Today’s review of the Voodoo Tactical SRTP (Short Range Tactical Pack) comes to you courtesy of guest writer Gregory Wong. As you can imagine, we do our level best to make fun of Greg. It’s inappropriate and wong, but we do it anyway. Mad Duo
Voodoo Tactical SRTP (Short Range Tactical Pack) Review
As you may have seen at SHOT, Voodoo Tactical has unleashed a new pack to the market. Named the Short Range Assault Tactical Pack, it has about 28.5 liters of storage space with plenty of pockets to hold your tools and accessories. The bag empty is very light and when rolled up in its most compact configuration compresses nicely to save space.
The frame has a rather interesting wishbone design. There is a “trampoline style” mesh frame the back of the bag that keeps your back from being directly up against the pack. This enhances ventilation/breathability and helps prevent some of those hotspots that occur from hours of rucking on trails or when traveling abroad. There are also a padded waist belt and shoulder straps to keep the pack oriented properly on the wearer and to maintain the load.
One absent feature, something I have become accustomed to from all the TA50 I have received over the years, was a drag handle. Normally something like that wouldn’t garner so much attention but the lack of one seems to stick out the more I think about it. The pack does have a respectable amount of external Molle real estate. If you want a Nalgene bottle on the side its the perfect place for something like the HSGI Soft Taco.
It would be nice to have had Velcro on the the primary flap that opens the bag, as it has become common practice to throw favored patches or nametapes on there. One of the flaps that hangs down the front of the pack has plenty of space for small tools and other utilities. It also buckles into place keeping it secure. Its the perfect place for multi-tools or flashlights. Unbuckle that flap and another pouch that is directly attached to the main body proved to be a great place for storing snacks and other soft items. On the main flap there is a rather large pocket suitable for admin items such as wallets, phones and other items you need to keep readily available.
Unzip the main compartment and a small mesh pocket sits on the inside of the main flap. It is great for those more valuable items you wish to keep inside the pack and not get mixed with the main cargo. With ample room inside there is plenty of space for several combat uniforms or short term sustainment gear. With a medium size pack like this you really bring just what you need. There is also an internal pouch ready to accept a hydration bladder as well as slots for the hose to be routed out to the wearer.
I was able to use this as a range bag the other day keeping some of my soft goods in the main compartment and some of my smaller items organized in others. I also had my camera with me, so having that extra internal mesh pouch was good for keeping the batteries and memory cards separate from everything else. That day I had some cold weather gear, an HSGI Costa rig, hydration system and a few others things packed and ready to go. Earpro, gloves and other range gear all fit into the bag with everything else. Being much smaller than my Arcteryx Khard 45 and bigger than my Greyghost gear Stealth Operator pack, it’s right in between size wise. This gives me the perfect pack for the day or two carrying a load but staying light at the same time.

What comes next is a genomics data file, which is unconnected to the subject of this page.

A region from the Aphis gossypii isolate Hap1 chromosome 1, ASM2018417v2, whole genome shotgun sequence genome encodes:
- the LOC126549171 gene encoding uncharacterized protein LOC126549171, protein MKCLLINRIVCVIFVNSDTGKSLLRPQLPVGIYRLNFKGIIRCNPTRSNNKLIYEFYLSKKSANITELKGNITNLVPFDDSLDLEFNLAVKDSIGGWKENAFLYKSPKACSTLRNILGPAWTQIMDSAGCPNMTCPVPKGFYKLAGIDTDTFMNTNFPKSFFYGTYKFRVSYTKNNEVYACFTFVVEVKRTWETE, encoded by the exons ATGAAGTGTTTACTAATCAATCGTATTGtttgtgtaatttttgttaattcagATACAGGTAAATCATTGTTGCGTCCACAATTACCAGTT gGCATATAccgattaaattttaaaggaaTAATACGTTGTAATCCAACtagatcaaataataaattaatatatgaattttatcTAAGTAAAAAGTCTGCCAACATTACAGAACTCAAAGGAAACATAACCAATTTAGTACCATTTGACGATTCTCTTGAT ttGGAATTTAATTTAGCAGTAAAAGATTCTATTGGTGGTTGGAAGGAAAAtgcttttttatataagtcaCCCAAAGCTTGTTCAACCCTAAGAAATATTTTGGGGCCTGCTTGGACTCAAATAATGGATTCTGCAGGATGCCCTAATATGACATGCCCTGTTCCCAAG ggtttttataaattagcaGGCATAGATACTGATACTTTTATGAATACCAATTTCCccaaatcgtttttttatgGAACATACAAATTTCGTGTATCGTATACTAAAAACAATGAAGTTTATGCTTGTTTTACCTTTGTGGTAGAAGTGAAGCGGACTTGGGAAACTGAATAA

The pack also includes a rain cover. Instead of using your own poncho or a jacket to cover the pack when at a rallypoint you can just utilize the built in rain cover to ensure your gear will be protected from the elements. It simply pulls out of the zipper compartment at the base of the pack. You can use this while you are walking in the rain to keep your gear dry on the go as well.
Overall I enjoyed using the bag. I can imagine that this bag and I will travel for many miles on more adventures. If you are looking for a lightweight simple pack that will get you where you need to go without bringing more than you need. This bag more than gets the job done.
You can get the pack here.
About the author: Greg Wong hails from the 112TH Signal Battalion (SO) (A). He is a self-professed MilSim airsoft junky and fps gamer who was with the 82ND before moving on. He is self-deprecating, analytical and a good sumbitch. If loving him is wong we don’t wanna be right.
Note: Here’s Greg’s video review. You’ll have to forgive the occasional mumble during his delivery. He was packing for a PCS move and that was filmed during the wee hours of the morning.
Mad Duo, Breach-Bang & CLEAR!
Emergency: Activate firefly, deploy green (or brown) star cluster, get your wank sock out of your ruck and stand by ’til we come get you.
About the author: Greg Wong is a former 80-deuce paratrooper (1st Bde; C Co., 1st BSTB to be specific) who later served with the 78th Signal Bn in Japan before going on to spend about two years with the 112th Special Operations Battalion (Airborne). A self-professed Reenactment and MilSim junky and fps gamer, he did his six years active, then a couple more in an Army Reserve CASH in LA before getting out entirely. Many people know him from his participation in Off Duty Gamers, others know him from his consulting on FPS games like Battlefield and Ghost Recon.
He’s active with the 82nd Living History Association and the Jurassic Park Motor Pool, and is a dedicated WWII history buff. A self-deprecating, analytical, good-natured sumbitch, he currently works for both PTS and Ho-Tac.
If loving Greg is Wong, we don’t wanna be right.